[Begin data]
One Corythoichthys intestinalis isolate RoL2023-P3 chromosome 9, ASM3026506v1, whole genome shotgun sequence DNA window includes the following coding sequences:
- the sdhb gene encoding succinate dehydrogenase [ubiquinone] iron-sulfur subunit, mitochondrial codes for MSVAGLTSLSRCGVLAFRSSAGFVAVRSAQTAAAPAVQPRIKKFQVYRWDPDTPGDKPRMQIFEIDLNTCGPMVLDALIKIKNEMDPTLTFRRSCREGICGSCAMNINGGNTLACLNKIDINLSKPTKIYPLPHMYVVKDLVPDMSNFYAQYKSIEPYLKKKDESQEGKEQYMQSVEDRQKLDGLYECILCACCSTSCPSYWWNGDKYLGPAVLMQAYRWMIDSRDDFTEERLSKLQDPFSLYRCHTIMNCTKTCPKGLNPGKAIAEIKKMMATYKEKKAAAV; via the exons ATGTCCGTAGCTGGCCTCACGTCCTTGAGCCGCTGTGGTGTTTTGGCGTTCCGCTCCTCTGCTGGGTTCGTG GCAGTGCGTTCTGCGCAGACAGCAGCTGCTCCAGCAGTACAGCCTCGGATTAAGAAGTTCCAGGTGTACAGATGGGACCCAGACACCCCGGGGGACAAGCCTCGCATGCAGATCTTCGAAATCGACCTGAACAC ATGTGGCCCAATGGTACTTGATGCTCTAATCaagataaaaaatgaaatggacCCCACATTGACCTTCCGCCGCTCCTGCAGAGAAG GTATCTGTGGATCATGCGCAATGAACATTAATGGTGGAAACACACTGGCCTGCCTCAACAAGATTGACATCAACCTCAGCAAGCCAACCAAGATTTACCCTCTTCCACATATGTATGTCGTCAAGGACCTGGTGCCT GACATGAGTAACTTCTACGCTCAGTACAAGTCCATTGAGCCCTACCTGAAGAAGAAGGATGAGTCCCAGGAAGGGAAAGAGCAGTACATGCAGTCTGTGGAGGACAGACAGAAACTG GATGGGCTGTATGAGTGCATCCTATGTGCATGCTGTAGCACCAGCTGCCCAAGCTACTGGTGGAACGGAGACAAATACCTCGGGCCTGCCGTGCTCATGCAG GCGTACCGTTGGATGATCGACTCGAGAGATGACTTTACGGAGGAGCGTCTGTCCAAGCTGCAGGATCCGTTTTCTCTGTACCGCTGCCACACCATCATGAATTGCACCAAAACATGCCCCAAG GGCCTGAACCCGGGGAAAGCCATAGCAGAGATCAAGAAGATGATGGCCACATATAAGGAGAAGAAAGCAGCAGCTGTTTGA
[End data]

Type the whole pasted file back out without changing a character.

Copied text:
One Corythoichthys intestinalis isolate RoL2023-P3 chromosome 9, ASM3026506v1, whole genome shotgun sequence DNA window includes the following coding sequences:
- the sdhb gene encoding succinate dehydrogenase [ubiquinone] iron-sulfur subunit, mitochondrial codes for MSVAGLTSLSRCGVLAFRSSAGFVAVRSAQTAAAPAVQPRIKKFQVYRWDPDTPGDKPRMQIFEIDLNTCGPMVLDALIKIKNEMDPTLTFRRSCREGICGSCAMNINGGNTLACLNKIDINLSKPTKIYPLPHMYVVKDLVPDMSNFYAQYKSIEPYLKKKDESQEGKEQYMQSVEDRQKLDGLYECILCACCSTSCPSYWWNGDKYLGPAVLMQAYRWMIDSRDDFTEERLSKLQDPFSLYRCHTIMNCTKTCPKGLNPGKAIAEIKKMMATYKEKKAAAV; via the exons ATGTCCGTAGCTGGCCTCACGTCCTTGAGCCGCTGTGGTGTTTTGGCGTTCCGCTCCTCTGCTGGGTTCGTG GCAGTGCGTTCTGCGCAGACAGCAGCTGCTCCAGCAGTACAGCCTCGGATTAAGAAGTTCCAGGTGTACAGATGGGACCCAGACACCCCGGGGGACAAGCCTCGCATGCAGATCTTCGAAATCGACCTGAACAC ATGTGGCCCAATGGTACTTGATGCTCTAATCaagataaaaaatgaaatggacCCCACATTGACCTTCCGCCGCTCCTGCAGAGAAG GTATCTGTGGATCATGCGCAATGAACATTAATGGTGGAAACACACTGGCCTGCCTCAACAAGATTGACATCAACCTCAGCAAGCCAACCAAGATTTACCCTCTTCCACATATGTATGTCGTCAAGGACCTGGTGCCT GACATGAGTAACTTCTACGCTCAGTACAAGTCCATTGAGCCCTACCTGAAGAAGAAGGATGAGTCCCAGGAAGGGAAAGAGCAGTACATGCAGTCTGTGGAGGACAGACAGAAACTG GATGGGCTGTATGAGTGCATCCTATGTGCATGCTGTAGCACCAGCTGCCCAAGCTACTGGTGGAACGGAGACAAATACCTCGGGCCTGCCGTGCTCATGCAG GCGTACCGTTGGATGATCGACTCGAGAGATGACTTTACGGAGGAGCGTCTGTCCAAGCTGCAGGATCCGTTTTCTCTGTACCGCTGCCACACCATCATGAATTGCACCAAAACATGCCCCAAG GGCCTGAACCCGGGGAAAGCCATAGCAGAGATCAAGAAGATGATGGCCACATATAAGGAGAAGAAAGCAGCAGCTGTTTGA